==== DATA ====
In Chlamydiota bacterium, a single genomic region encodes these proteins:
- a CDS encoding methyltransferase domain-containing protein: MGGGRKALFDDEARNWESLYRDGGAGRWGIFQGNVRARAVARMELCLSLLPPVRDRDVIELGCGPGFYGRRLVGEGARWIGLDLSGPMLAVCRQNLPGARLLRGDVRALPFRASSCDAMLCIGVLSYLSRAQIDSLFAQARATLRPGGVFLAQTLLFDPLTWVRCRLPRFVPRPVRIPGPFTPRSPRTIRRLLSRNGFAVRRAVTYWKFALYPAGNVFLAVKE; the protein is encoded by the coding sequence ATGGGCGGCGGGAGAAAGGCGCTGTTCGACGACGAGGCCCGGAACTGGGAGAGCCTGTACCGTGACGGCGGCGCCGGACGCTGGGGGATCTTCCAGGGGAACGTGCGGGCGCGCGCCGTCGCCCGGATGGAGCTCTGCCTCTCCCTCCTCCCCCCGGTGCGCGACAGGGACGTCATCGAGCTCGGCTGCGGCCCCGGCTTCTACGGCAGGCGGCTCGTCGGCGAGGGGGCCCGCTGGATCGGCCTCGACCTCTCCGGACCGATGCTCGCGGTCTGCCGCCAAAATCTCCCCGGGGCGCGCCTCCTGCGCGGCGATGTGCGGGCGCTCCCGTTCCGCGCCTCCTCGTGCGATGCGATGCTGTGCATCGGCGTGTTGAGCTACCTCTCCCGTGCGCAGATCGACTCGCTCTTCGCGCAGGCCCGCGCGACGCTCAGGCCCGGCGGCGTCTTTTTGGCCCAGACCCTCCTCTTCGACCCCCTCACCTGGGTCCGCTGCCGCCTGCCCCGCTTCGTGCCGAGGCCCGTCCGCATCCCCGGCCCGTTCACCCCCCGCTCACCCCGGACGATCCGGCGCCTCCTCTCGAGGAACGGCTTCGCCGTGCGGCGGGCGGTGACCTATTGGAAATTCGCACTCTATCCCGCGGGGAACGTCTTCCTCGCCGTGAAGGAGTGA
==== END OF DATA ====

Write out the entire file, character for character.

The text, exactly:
In Chlamydiota bacterium, a single genomic region encodes these proteins:
- a CDS encoding methyltransferase domain-containing protein: MGGGRKALFDDEARNWESLYRDGGAGRWGIFQGNVRARAVARMELCLSLLPPVRDRDVIELGCGPGFYGRRLVGEGARWIGLDLSGPMLAVCRQNLPGARLLRGDVRALPFRASSCDAMLCIGVLSYLSRAQIDSLFAQARATLRPGGVFLAQTLLFDPLTWVRCRLPRFVPRPVRIPGPFTPRSPRTIRRLLSRNGFAVRRAVTYWKFALYPAGNVFLAVKE; the protein is encoded by the coding sequence ATGGGCGGCGGGAGAAAGGCGCTGTTCGACGACGAGGCCCGGAACTGGGAGAGCCTGTACCGTGACGGCGGCGCCGGACGCTGGGGGATCTTCCAGGGGAACGTGCGGGCGCGCGCCGTCGCCCGGATGGAGCTCTGCCTCTCCCTCCTCCCCCCGGTGCGCGACAGGGACGTCATCGAGCTCGGCTGCGGCCCCGGCTTCTACGGCAGGCGGCTCGTCGGCGAGGGGGCCCGCTGGATCGGCCTCGACCTCTCCGGACCGATGCTCGCGGTCTGCCGCCAAAATCTCCCCGGGGCGCGCCTCCTGCGCGGCGATGTGCGGGCGCTCCCGTTCCGCGCCTCCTCGTGCGATGCGATGCTGTGCATCGGCGTGTTGAGCTACCTCTCCCGTGCGCAGATCGACTCGCTCTTCGCGCAGGCCCGCGCGACGCTCAGGCCCGGCGGCGTCTTTTTGGCCCAGACCCTCCTCTTCGACCCCCTCACCTGGGTCCGCTGCCGCCTGCCCCGCTTCGTGCCGAGGCCCGTCCGCATCCCCGGCCCGTTCACCCCCCGCTCACCCCGGACGATCCGGCGCCTCCTCTCGAGGAACGGCTTCGCCGTGCGGCGGGCGGTGACCTATTGGAAATTCGCACTCTATCCCGCGGGGAACGTCTTCCTCGCCGTGAAGGAGTGA